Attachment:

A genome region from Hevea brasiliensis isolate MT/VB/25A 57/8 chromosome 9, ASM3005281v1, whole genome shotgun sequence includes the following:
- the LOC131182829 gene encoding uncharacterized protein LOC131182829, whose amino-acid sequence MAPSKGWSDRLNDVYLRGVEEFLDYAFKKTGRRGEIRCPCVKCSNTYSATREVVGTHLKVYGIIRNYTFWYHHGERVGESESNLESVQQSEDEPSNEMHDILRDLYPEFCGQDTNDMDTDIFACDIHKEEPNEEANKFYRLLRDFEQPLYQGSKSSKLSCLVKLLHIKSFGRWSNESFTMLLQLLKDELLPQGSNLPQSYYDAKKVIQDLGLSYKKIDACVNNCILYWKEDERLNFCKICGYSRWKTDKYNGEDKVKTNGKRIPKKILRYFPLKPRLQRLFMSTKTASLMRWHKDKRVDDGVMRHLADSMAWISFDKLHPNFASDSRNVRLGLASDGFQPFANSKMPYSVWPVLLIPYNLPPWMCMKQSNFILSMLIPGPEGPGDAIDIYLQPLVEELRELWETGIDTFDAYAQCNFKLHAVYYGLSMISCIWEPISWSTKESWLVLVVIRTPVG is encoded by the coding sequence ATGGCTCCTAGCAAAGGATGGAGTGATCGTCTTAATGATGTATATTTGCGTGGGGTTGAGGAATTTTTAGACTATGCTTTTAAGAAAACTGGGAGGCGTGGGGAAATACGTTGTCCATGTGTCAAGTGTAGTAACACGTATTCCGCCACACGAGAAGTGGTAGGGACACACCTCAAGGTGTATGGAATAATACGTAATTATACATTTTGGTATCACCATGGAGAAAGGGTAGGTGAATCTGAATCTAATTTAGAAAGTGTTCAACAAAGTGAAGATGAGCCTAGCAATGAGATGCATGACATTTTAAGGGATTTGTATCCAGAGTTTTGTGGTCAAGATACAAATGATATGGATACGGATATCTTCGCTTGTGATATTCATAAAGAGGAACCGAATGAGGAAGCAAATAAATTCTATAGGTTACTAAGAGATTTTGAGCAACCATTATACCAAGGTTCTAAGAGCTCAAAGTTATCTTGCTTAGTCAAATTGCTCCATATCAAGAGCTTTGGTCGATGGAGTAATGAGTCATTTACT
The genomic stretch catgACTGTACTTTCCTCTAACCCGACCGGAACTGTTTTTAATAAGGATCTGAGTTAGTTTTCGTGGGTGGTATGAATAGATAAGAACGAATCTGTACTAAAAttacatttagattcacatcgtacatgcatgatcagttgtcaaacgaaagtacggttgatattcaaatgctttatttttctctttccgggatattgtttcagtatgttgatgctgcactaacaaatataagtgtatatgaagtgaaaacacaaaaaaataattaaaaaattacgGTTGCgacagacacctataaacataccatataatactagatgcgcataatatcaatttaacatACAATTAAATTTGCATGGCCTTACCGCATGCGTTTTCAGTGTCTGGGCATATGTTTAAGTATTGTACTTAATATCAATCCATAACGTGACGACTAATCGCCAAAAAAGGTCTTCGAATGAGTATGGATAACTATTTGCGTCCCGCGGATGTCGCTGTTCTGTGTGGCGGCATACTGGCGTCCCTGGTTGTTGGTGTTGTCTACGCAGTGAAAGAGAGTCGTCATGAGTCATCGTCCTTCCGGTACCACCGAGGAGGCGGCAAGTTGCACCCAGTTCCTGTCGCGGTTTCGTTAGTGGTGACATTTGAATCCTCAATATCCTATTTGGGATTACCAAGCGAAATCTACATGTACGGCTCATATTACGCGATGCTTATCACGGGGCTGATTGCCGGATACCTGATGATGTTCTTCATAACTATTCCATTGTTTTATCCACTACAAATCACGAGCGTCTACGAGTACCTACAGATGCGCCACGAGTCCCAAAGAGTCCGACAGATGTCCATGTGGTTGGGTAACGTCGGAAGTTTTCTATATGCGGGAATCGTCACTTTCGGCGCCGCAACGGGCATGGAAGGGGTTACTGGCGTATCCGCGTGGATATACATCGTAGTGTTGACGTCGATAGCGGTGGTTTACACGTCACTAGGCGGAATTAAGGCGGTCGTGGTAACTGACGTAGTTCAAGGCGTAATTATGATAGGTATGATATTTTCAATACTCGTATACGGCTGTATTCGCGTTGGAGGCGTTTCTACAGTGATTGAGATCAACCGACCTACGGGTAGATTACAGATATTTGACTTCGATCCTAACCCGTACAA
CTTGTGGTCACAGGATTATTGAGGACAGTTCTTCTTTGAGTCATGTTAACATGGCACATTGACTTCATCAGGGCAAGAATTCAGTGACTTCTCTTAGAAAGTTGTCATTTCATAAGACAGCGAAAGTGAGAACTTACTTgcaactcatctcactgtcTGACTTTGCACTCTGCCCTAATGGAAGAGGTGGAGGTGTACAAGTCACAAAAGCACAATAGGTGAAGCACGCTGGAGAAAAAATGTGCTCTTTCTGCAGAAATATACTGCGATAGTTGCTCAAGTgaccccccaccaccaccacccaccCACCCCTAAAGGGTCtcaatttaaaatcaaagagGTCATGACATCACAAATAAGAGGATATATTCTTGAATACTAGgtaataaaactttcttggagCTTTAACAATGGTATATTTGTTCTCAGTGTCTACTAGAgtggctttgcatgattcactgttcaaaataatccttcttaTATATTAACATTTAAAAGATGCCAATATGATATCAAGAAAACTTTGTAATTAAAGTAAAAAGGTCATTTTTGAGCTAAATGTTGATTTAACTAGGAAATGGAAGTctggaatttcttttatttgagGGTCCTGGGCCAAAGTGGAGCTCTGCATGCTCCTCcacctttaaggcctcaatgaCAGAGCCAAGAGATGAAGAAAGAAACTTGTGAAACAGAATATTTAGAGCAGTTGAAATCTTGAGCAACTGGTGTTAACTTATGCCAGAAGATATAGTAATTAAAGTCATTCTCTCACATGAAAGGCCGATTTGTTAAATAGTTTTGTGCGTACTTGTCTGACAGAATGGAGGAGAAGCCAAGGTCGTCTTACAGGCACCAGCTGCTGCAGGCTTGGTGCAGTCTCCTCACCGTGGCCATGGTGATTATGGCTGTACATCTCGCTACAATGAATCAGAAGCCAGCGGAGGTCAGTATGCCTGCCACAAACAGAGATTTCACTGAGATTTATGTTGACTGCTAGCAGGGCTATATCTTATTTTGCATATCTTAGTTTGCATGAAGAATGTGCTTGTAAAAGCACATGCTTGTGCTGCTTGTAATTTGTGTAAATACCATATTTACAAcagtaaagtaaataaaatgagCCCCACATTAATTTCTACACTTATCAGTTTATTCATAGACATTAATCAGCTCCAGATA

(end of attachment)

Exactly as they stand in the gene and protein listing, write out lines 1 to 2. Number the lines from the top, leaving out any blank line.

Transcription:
A genome region from Hevea brasiliensis isolate MT/VB/25A 57/8 chromosome 9, ASM3005281v1, whole genome shotgun sequence includes the following:
- the LOC131182829 gene encoding uncharacterized protein LOC131182829, whose amino-acid sequence MAPSKGWSDRLNDVYLRGVEEFLDYAFKKTGRRGEIRCPCVKCSNTYSATREVVGTHLKVYGIIRNYTFWYHHGERVGESESNLESVQQSEDEPSNEMHDILRDLYPEFCGQDTNDMDTDIFACDIHKEEPNEEANKFYRLLRDFEQPLYQGSKSSKLSCLVKLLHIKSFGRWSNESFTMLLQLLKDELLPQGSNLPQSYYDAKKVIQDLGLSYKKIDACVNNCILYWKEDERLNFCKICGYSRWKTDKYNGEDKVKTNGKRIPKKILRYFPLKPRLQRLFMSTKTASLMRWHKDKRVDDGVMRHLADSMAWISFDKLHPNFASDSRNVRLGLASDGFQPFANSKMPYSVWPVLLIPYNLPPWMCMKQSNFILSMLIPGPEGPGDAIDIYLQPLVEELRELWETGIDTFDAYAQCNFKLHAVYYGLSMISCIWEPISWSTKESWLVLVVIRTPVG is encoded by the coding sequence ATGGCTCCTAGCAAAGGATGGAGTGATCGTCTTAATGATGTATATTTGCGTGGGGTTGAGGAATTTTTAGACTATGCTTTTAAGAAAACTGGGAGGCGTGGGGAAATACGTTGTCCATGTGTCAAGTGTAGTAACACGTATTCCGCCACACGAGAAGTGGTAGGGACACACCTCAAGGTGTATGGAATAATACGTAATTATACATTTTGGTATCACCATGGAGAAAGGGTAGGTGAATCTGAATCTAATTTAGAAAGTGTTCAACAAAGTGAAGATGAGCCTAGCAATGAGATGCATGACATTTTAAGGGATTTGTATCCAGAGTTTTGTGGTCAAGATACAAATGATATGGATACGGATATCTTCGCTTGTGATATTCATAAAGAGGAACCGAATGAGGAAGCAAATAAATTCTATAGGTTACTAAGAGATTTTGAGCAACCATTATACCAAGGTTCTAAGAGCTCAAAGTTATCTTGCTTAGTCAAATTGCTCCATATCAAGAGCTTTGGTCGATGGAGTAATGAGTCATTTACT